It was not long before Petey became a member of the family. He lived outside, however, so he wasn’t a full member. Mama thought it was safer all around to not bring him inside, and the weather was always mild where they lived. She was concerned that if they brought him in they’d have to notify the animal control department. But if he lived outside, they could still think of him as “wild” and he could come and go as he wished. If they brought him in there might be shots and laws to be considered. Plus, there was always the thought that it wasn’t fair to keep him in. Daniel, once he got home and was consulted, remembered a roommate he’d had in college who’d kept a bird in a cage as a pet. He’d always thought there was something cruel and vain about that, because birds aren’t meant to live inside like dogs or cats. They are meant to be free. Penguins were birds too, after all.

Sara’s parents started to think of Petey as their second child, and while they never said that out loud to friends or coworkers, they were never so bizarre as to refer to him as their “featherbaby”. He was an animal, a quasi-pet. They loved him, but he wasn’t human.

Except to Sara. She remained the only child that Mr. and Mrs. Fullerton had, so she didn’t know any different. To her, Petey was her younger brother. It didn’t matter to her that he never learned how to speak English and never went to school. She understood that he was a little different than her friend’s siblings, and she was OK with that. All of her childhood she looked forward to going home after school and getting to see her best friend, who still waddled about in the back yard, still pleased as punch to see her.

“Furbaby”

Please for the love of all that is holy in this world, stop calling your dog or your cat your “furbaby.” I get it. I get that you don’t want to think of your dog or your cat as a pet. He or she is like a member of the family. But a dog or a cat is not a child, no matter how fondly you think of it.

You didn’t give birth to it. You weren’t even pregnant with it.

You don’t have to save up for its college education.

You can leave it alone in the house when it is very young and not get arrested.

It won’t ever call you at 3 a.m. for bail money.

It won’t ever ask for keys to the car.

The only crossover is that perhaps you might find out one day that it is unintentionally pregnant – but there too, the comparison ends. You would go to jail if you advertised in the newspaper that your daughter’s children were “free to a good home.” Then, let’s consider those people who are dog breeders. They sell the offspring. That too would be illegal if they were human.

Please. No more “furbaby.” Let the term die. It is bizarre.

“Free to a good home”

How often have you seen a message like this?

“Free to a good home. We are moving and we just can’t take Fluffy with us. She’s been fixed and she has all her shots. If she isn’t adopted in a week I’m afraid to say we are going to have to take her to the shelter.”

Or something like this – “Now that we have a new baby, we just can’t keep Spot. He’s really friendly but we just don’t have time for him.”

While I cringe at the new term “furbaby,” perhaps it is useful here. A pet is a member of the family. Fluffy and Spot were chosen to live at home, with you, by you. No, they aren’t children in the true sense. You don’t have to deal with morning sickness or labor with them. You don’t have to have someone with them until they are 12. You don’t have to save up for their college fund. You might have to worry about them coming home pregnant, but unlike real children you can prevent that problem with an inexpensive operation.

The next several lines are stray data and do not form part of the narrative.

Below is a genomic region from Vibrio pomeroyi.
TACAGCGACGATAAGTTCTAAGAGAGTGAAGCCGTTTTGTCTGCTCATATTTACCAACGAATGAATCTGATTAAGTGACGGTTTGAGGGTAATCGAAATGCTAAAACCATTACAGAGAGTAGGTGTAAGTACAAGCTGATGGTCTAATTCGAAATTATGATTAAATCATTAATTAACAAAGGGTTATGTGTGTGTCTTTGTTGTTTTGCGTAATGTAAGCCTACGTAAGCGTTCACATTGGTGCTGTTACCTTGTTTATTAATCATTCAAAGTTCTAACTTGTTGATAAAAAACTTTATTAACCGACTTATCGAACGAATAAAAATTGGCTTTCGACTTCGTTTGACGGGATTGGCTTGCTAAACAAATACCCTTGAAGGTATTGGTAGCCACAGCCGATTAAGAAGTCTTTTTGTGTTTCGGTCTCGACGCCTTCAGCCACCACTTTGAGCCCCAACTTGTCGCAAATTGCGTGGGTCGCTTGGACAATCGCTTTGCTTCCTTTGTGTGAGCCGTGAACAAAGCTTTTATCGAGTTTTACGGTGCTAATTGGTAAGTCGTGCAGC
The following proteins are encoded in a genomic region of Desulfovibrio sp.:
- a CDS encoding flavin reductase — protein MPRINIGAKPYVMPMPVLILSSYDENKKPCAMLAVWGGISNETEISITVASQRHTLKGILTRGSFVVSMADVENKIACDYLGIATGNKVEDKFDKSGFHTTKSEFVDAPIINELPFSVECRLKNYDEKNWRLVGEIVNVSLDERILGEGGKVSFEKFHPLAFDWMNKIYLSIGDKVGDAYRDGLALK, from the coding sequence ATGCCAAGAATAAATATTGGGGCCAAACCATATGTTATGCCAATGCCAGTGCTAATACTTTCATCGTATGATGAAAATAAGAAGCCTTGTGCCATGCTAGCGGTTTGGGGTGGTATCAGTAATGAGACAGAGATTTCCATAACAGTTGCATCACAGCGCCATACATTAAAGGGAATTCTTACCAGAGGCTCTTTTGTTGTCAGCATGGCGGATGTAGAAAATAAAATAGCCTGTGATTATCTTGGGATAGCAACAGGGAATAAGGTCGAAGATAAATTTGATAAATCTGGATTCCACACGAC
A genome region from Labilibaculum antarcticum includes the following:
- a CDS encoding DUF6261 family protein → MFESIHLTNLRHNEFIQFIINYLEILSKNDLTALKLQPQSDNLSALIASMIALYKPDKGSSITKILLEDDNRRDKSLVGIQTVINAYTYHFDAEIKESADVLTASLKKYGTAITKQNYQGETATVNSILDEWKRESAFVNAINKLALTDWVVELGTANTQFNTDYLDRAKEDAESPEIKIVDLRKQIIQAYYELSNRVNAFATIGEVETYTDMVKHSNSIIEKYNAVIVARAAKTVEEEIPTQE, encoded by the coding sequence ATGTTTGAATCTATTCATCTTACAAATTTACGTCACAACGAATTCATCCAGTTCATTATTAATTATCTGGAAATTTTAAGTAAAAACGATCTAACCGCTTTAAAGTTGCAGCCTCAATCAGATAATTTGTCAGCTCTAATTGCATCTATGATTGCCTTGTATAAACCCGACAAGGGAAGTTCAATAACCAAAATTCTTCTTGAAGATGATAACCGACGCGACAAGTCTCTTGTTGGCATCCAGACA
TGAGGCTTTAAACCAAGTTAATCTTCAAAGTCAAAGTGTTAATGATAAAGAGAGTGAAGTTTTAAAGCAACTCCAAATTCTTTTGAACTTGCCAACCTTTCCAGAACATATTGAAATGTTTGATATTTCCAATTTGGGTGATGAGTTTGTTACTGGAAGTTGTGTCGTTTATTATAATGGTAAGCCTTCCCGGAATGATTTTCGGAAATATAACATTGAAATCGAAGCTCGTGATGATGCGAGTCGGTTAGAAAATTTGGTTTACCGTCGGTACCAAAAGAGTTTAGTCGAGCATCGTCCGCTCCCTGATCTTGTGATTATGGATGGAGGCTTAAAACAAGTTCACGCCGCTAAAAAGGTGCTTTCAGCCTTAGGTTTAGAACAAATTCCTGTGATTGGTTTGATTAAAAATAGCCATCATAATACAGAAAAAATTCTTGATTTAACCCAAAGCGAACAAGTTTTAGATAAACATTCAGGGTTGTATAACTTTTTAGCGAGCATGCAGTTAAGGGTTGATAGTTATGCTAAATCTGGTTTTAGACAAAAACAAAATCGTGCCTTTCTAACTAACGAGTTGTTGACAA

But they are family. They are dependent on you. They need you. You provide their food and shelter. You provide a home for them. Dogs and cats and any other pet are not accidentally in your home. You chose to have them there. You can’t back out and “take them to the shelter” when you find that you don’t have the time or patience for them.

Because “take them to the shelter” is just newspeak for murder.

Sure, some unwanted pets get adopted at the shelter. But most get “put to sleep,” or “put down.” Translation – killed. Does this term make you wince? It should. We are operating under a fantasy that when we take our pets to the shelter they will be adopted and loved. The shelters are overfull and understaffed. There aren’t enough people who come by to adopt. Pets that are there after a few days are killed. Is this fair for you to do to your pet, your “furbaby”? Oh, you might say that you aren’t killing Fluffy or Spot, but killing by proxy is still killing.

Do we do the same with our children when they get to be too much? No? Then why do we do it to our animal children? They are just as dependent on us.

Some people think they are giving their unwanted pets a second chance by releasing them out into the country instead of taking them to the shelter. Surely Fluffy and Spot will revert to their original non-domesticated nature and do just fine. I have a friend who lives out in the country and she assures me that she sees the results of this kind of thinking all the time. Fluffy and Spot don’t suddenly learn how to hunt for food. Instead, they become food for coyotes. Actually, they are lucky if this happens. Otherwise, they suffer a long slow death from starvation.

If you can’t commit to at least twelve years of supporting a dog or cat, don’t get one. They aren’t mandatory. You aren’t required to have one.

If you do get a pet, get it fixed as soon ask possible to prevent an unwanted litter. I’ve heard that guys are the least likely to get their male dogs fixed. They seem to take it personally that their male dog has no testicles. Trust me, dogs do not suffer from the same gender identity issues.